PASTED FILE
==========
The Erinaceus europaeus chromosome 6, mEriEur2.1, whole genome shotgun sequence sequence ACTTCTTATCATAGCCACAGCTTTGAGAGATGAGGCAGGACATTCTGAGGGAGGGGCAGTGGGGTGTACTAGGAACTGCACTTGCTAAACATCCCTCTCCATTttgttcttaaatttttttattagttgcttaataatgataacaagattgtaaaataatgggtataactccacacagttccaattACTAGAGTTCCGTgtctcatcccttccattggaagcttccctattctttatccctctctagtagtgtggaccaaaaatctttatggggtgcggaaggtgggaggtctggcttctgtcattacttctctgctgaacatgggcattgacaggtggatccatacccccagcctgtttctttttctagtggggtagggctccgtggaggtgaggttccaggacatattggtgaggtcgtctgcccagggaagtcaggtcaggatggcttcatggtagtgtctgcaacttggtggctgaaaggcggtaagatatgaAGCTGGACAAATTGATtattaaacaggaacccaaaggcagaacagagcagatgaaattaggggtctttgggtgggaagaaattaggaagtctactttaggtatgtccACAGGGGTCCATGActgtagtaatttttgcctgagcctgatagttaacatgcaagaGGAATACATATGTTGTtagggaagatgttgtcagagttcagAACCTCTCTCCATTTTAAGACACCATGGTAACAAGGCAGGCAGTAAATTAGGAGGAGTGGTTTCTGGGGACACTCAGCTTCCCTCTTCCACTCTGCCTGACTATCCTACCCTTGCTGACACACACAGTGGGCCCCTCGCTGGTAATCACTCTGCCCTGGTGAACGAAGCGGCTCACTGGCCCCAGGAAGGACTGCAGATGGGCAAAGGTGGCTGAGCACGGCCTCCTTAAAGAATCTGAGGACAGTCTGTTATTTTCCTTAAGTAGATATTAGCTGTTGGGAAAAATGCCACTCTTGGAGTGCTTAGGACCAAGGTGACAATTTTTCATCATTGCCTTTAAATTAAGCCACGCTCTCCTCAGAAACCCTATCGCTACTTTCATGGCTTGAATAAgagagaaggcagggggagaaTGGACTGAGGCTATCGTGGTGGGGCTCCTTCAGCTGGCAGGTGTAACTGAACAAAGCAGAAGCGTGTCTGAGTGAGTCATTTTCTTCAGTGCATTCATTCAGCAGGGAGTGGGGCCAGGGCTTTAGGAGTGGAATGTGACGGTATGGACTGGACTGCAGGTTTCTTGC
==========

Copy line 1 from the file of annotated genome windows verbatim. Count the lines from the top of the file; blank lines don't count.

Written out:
The Erinaceus europaeus chromosome 6, mEriEur2.1, whole genome shotgun sequence sequence ACTTCTTATCATAGCCACAGCTTTGAGAGATGAGGCAGGACATTCTGAGGGAGGGGCAGTGGGGTGTACTAGGAACTGCACTTGCTAAACATCCCTCTCCATTttgttcttaaatttttttattagttgcttaataatgataacaagattgtaaaataatgggtataactccacacagttccaattACTAGAGTTCCGTgtctcatcccttccattggaagcttccctattctttatccctctctagtagtgtggaccaaaaatctttatggggtgcggaaggtgggaggtctggcttctgtcattacttctctgctgaacatgggcattgacaggtggatccatacccccagcctgtttctttttctagtggggtagggctccgtggaggtgaggttccaggacatattggtgaggtcgtctgcccagggaagtcaggtcaggatggcttcatggtagtgtctgcaacttggtggctgaaaggcggtaagatatgaAGCTGGACAAATTGATtattaaacaggaacccaaaggcagaacagagcagatgaaattaggggtctttgggtgggaagaaattaggaagtctactttaggtatgtccACAGGGGTCCATGActgtagtaatttttgcctgagcctgatagttaacatgcaagaGGAATACATATGTTGTtagggaagatgttgtcagagttcagAACCTCTCTCCATTTTAAGACACCATGGTAACAAGGCAGGCAGTAAATTAGGAGGAGTGGTTTCTGGGGACACTCAGCTTCCCTCTTCCACTCTGCCTGACTATCCTACCCTTGCTGACACACACAGTGGGCCCCTCGCTGGTAATCACTCTGCCCTGGTGAACGAAGCGGCTCACTGGCCCCAGGAAGGACTGCAGATGGGCAAAGGTGGCTGAGCACGGCCTCCTTAAAGAATCTGAGGACAGTCTGTTATTTTCCTTAAGTAGATATTAGCTGTTGGGAAAAATGCCACTCTTGGAGTGCTTAGGACCAAGGTGACAATTTTTCATCATTGCCTTTAAATTAAGCCACGCTCTCCTCAGAAACCCTATCGCTACTTTCATGGCTTGAATAAgagagaaggcagggggagaaTGGACTGAGGCTATCGTGGTGGGGCTCCTTCAGCTGGCAGGTGTAACTGAACAAAGCAGAAGCGTGTCTGAGTGAGTCATTTTCTTCAGTGCATTCATTCAGCAGGGAGTGGGGCCAGGGCTTTAGGAGTGGAATGTGACGGTATGGACTGGACTGCAGGTTTCTTGC